MMU is earning a strong reputation as a leader in environmental sustainability, according to green watchdogs.
Manchester City Council and the National Union of Students say large organisations can learn from MMU’s accomplishments in cutting carbon and quickly embedding ‘low carbon thinking’ and behavioural change.
Charlotte Bonner of the NUS, who coordinates the Green Impact project across 22 UK universities, said: “MMU is really leading the way through the positive attitude of staff and the speed with which it is implementing change. It is great to see students and staff working together.”
Earlier this year MMU rose to 27th place in the People and Planet Green Table, up from 91st in just two years.
Ruth Francis, Green City Officer for Manchester City Council, said: "The University has such an impressive, comprehensive programme and is very much part of our strategy. It’s an institution from which we are learning a lot."
They were both speaking at the Inaugural Green Impact Awards, held at MMU to celebrate a project to mobilise staff and students to effect sustainable changes.
In all, 15 teams were created across MMU and an incredible 234 initiatives undertaken in just six months.
- scrap-paper only printers (Didsbury Library) - energy awareness stickers (ICTS) - using 100% recycled paper (Student Union) - building noticeboards from recyclables (Finance) - Fairtrade-only products (Learning and Research Technologies)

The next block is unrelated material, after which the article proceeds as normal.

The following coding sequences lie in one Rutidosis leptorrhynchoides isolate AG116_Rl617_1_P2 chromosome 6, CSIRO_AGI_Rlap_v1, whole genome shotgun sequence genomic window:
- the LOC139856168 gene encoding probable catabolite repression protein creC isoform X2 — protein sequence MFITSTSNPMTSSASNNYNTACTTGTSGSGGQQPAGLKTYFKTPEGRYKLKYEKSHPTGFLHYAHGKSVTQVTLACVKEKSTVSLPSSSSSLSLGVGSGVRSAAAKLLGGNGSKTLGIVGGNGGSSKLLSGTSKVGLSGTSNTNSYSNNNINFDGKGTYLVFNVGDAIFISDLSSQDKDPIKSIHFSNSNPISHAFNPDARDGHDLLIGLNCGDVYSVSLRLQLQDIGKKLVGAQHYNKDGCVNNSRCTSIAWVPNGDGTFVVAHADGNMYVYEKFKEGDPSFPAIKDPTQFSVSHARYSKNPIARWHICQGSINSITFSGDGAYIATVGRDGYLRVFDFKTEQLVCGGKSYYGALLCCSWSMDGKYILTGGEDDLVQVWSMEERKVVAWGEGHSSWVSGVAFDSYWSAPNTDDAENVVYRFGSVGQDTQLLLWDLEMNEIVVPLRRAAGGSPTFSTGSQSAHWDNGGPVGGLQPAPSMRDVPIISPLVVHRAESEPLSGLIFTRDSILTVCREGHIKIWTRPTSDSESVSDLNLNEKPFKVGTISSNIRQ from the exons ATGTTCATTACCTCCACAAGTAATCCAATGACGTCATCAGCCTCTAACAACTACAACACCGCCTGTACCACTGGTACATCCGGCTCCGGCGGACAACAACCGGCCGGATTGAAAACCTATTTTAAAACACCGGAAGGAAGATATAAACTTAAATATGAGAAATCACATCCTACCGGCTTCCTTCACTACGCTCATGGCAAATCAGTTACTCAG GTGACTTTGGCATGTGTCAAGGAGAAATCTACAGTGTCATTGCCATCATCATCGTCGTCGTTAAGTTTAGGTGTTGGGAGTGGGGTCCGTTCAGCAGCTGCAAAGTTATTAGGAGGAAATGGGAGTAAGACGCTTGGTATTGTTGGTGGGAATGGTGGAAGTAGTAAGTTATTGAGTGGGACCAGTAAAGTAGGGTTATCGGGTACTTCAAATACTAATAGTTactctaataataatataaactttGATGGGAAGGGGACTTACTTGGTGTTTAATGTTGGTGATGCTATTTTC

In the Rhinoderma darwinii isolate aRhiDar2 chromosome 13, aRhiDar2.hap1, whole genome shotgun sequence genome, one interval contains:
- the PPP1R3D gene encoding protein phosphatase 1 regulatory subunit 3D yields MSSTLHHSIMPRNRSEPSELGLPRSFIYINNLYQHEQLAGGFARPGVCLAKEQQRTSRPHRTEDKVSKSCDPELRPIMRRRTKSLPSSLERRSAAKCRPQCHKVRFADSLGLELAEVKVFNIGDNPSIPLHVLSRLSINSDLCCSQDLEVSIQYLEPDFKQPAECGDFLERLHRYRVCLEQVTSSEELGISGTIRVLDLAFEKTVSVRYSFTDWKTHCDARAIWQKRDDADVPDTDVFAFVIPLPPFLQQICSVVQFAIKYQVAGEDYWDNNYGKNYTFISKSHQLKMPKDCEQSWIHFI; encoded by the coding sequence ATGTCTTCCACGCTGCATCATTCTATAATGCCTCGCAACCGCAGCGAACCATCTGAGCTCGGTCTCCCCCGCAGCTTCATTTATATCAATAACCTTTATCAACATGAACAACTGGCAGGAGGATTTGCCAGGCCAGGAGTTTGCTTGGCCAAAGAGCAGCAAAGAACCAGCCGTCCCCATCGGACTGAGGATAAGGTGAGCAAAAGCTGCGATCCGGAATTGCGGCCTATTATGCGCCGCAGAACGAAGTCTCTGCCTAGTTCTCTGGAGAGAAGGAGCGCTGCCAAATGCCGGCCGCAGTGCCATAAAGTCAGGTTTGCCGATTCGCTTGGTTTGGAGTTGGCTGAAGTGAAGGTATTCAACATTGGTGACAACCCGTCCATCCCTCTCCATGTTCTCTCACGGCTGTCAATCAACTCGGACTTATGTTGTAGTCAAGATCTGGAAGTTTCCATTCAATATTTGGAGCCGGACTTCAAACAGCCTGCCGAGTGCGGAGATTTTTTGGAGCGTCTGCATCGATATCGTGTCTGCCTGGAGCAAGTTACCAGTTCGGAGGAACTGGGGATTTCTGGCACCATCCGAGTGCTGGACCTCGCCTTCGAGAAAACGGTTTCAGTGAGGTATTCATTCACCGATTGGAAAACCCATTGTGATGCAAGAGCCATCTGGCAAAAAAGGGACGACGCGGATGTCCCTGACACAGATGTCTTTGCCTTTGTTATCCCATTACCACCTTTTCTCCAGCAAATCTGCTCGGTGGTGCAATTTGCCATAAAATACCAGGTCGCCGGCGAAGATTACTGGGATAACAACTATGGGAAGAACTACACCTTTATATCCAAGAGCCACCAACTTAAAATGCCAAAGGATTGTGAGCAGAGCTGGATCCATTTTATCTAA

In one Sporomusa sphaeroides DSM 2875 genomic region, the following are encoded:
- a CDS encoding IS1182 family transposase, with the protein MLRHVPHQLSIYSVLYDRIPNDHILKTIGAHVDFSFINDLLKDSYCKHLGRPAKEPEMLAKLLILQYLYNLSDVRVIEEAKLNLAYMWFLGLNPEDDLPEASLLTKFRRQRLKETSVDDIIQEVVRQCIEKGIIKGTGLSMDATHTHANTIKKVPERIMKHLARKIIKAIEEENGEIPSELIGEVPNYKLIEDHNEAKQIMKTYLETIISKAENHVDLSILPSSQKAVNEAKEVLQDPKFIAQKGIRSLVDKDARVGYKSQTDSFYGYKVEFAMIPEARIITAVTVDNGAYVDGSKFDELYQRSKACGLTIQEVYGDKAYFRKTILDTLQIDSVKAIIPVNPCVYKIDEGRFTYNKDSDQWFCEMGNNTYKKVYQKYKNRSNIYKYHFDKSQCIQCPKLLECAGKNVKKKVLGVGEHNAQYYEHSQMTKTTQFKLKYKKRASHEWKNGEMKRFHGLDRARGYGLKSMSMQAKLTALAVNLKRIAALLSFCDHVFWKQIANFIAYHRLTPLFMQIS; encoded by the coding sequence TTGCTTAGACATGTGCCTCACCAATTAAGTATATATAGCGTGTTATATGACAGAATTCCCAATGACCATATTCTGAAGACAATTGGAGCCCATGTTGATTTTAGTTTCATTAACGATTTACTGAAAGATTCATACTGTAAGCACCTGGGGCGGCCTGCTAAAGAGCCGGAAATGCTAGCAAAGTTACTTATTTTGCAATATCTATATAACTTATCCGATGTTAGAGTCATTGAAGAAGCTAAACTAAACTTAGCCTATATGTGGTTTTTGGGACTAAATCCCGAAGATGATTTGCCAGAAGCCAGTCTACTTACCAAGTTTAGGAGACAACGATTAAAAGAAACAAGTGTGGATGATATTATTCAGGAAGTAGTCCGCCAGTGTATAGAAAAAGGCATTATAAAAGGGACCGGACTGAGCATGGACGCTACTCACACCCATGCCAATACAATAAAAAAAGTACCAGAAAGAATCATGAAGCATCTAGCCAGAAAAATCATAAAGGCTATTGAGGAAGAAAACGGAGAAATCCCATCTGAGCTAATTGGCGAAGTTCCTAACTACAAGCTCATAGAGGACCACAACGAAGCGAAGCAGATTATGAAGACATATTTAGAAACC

The Gold Award was won by The Accommodation Team for a range of recycling, energy reduction actions and even a grow-your-own food scheme and recipe webpage! Silver Awards went to Recruitment and Admissions, Facilities (Cavendish) and the Centre for Innovation and Enterprise.
Audits through Green Impact show that:
- 92% of departments buy ethically-sourced paper - 78% recycle printer cartridges - 86% have a lighting and computer/machinery responsibility plan - 85% have a sustainability noticeboard
Dr John Hindley, Head of the Environment Team, said: "We should celebrate these achievements and our growing sustainable credentials, but this is the beginning of the journey and a lot of effort is still needed to become a truly sustainable university with a positive environmental impact."